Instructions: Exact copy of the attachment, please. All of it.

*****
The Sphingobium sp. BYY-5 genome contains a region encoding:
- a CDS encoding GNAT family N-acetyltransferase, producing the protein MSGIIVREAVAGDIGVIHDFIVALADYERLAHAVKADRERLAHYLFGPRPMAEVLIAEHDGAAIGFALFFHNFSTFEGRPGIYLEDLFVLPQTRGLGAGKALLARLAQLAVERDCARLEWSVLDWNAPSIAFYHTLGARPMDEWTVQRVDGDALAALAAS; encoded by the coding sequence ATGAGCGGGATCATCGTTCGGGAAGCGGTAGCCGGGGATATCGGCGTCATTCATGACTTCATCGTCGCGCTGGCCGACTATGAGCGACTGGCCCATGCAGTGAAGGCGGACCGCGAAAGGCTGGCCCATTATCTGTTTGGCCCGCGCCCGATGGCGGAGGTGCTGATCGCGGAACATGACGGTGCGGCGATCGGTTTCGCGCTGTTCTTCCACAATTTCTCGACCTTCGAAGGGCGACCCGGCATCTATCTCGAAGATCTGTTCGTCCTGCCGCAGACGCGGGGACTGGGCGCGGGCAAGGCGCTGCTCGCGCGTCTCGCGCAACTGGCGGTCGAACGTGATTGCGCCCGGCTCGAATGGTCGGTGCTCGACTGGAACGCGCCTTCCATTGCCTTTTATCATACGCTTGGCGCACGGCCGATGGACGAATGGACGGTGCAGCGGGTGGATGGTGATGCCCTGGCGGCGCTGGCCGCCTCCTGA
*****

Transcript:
The Sphingobium sp. BYY-5 genome contains a region encoding:
- a CDS encoding GNAT family N-acetyltransferase, producing the protein MSGIIVREAVAGDIGVIHDFIVALADYERLAHAVKADRERLAHYLFGPRPMAEVLIAEHDGAAIGFALFFHNFSTFEGRPGIYLEDLFVLPQTRGLGAGKALLARLAQLAVERDCARLEWSVLDWNAPSIAFYHTLGARPMDEWTVQRVDGDALAALAAS; encoded by the coding sequence ATGAGCGGGATCATCGTTCGGGAAGCGGTAGCCGGGGATATCGGCGTCATTCATGACTTCATCGTCGCGCTGGCCGACTATGAGCGACTGGCCCATGCAGTGAAGGCGGACCGCGAAAGGCTGGCCCATTATCTGTTTGGCCCGCGCCCGATGGCGGAGGTGCTGATCGCGGAACATGACGGTGCGGCGATCGGTTTCGCGCTGTTCTTCCACAATTTCTCGACCTTCGAAGGGCGACCCGGCATCTATCTCGAAGATCTGTTCGTCCTGCCGCAGACGCGGGGACTGGGCGCGGGCAAGGCGCTGCTCGCGCGTCTCGCGCAACTGGCGGTCGAACGTGATTGCGCCCGGCTCGAATGGTCGGTGCTCGACTGGAACGCGCCTTCCATTGCCTTTTATCATACGCTTGGCGCACGGCCGATGGACGAATGGACGGTGCAGCGGGTGGATGGTGATGCCCTGGCGGCGCTGGCCGCCTCCTGA